Identifier

etd-08102013-082306

Degree

Doctor of Philosophy (PhD)

Department

Psychology

Document Type

Dissertation

Abstract

Challenging behaviors (CBs) are remarkably prevalent in individuals with autism spectrum disorders (ASDs) and can have a number of severe consequences. While it is believed that CBs reach their peak in childhood followed by a general abatement throughout adolescence and adulthood, the exact trend of CBs during childhood is unknown. Furthermore, the impact of changes in autism symptomatology on CBs during childhood has seldom been explored despite a positive correlation between autism symptomatology and CBs having been established. Therefore, the purpose of these studies was to determine where significant differences in both autism symptomatology and CBs occur throughout childhood, and to investigate how changes in the former variable may affect changes in the latter. It was determined that autism symptomatology and CBs both follow quadratic trends throughout childhood, with symptoms increasing over time prior to decreasing in adolescence. However, specific classes of CBs do not demonstrate as much variability. Furthermore, while changes in autism symptomatology do predict changes in overall CBs, this is not true for all classes of CBs, and changes in communication and socialization may not be as influential as believed. The implications of these findings are discussed.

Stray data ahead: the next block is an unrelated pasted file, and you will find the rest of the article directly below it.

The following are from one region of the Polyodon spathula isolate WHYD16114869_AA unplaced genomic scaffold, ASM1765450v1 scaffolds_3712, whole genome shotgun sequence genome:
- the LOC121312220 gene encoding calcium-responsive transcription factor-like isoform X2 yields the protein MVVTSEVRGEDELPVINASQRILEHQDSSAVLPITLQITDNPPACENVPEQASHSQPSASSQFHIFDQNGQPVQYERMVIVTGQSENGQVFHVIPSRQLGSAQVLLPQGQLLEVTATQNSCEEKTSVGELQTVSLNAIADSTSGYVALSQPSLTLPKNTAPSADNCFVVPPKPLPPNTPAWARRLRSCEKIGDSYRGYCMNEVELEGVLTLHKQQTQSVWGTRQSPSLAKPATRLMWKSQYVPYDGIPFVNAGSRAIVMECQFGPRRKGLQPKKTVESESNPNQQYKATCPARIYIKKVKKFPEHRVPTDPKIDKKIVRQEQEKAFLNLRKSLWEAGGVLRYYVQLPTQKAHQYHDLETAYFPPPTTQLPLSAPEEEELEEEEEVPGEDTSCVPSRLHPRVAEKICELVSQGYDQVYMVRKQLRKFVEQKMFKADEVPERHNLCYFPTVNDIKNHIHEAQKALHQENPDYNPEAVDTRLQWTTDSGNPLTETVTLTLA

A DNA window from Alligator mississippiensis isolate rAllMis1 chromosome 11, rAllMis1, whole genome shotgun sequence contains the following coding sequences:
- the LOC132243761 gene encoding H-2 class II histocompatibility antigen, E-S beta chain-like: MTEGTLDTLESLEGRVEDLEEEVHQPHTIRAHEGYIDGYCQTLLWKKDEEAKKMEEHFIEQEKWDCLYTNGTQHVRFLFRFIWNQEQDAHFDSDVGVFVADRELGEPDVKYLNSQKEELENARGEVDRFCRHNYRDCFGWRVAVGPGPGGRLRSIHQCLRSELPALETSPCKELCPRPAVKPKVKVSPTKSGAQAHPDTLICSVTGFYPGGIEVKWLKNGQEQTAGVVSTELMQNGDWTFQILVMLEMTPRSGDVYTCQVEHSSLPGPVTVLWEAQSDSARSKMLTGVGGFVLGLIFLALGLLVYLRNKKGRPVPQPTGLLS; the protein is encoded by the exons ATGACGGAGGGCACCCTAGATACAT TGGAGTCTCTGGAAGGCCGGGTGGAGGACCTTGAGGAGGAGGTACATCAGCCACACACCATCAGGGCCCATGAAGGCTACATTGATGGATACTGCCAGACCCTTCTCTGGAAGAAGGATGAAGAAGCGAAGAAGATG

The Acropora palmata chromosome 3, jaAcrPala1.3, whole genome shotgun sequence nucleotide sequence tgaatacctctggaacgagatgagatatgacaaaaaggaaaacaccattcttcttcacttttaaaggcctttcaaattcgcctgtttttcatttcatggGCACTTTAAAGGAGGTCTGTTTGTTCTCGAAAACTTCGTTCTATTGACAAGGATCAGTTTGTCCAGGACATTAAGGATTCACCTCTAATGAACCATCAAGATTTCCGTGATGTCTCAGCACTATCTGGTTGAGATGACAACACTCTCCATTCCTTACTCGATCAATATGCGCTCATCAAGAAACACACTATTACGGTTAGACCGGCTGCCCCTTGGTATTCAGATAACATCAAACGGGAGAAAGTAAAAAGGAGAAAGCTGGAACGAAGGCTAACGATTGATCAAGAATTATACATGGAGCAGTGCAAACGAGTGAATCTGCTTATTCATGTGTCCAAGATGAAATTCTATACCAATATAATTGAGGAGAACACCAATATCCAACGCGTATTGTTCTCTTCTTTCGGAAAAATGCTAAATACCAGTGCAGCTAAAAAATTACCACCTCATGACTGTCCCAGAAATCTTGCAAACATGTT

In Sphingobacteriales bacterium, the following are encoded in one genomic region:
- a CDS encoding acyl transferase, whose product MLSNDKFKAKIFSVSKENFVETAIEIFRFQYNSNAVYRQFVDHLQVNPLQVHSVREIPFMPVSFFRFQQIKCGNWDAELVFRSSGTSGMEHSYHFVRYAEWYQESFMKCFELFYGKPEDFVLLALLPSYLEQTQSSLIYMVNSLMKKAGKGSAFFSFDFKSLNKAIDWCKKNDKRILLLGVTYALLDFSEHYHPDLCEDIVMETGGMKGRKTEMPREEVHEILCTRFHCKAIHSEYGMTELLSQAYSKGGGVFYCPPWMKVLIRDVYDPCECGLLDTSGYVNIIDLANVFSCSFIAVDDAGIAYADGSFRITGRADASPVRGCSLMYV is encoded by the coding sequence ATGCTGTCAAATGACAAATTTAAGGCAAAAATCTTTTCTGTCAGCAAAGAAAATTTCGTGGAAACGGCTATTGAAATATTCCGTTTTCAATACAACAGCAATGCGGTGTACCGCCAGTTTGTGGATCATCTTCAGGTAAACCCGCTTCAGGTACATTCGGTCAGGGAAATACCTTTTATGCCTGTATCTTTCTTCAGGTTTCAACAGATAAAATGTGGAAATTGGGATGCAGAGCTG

Date

2013

Document Availability at the Time of Submission

Release the entire work immediately for access worldwide.

Committee Chair

Matson, Johnny L.

Included in

Psychology Commons

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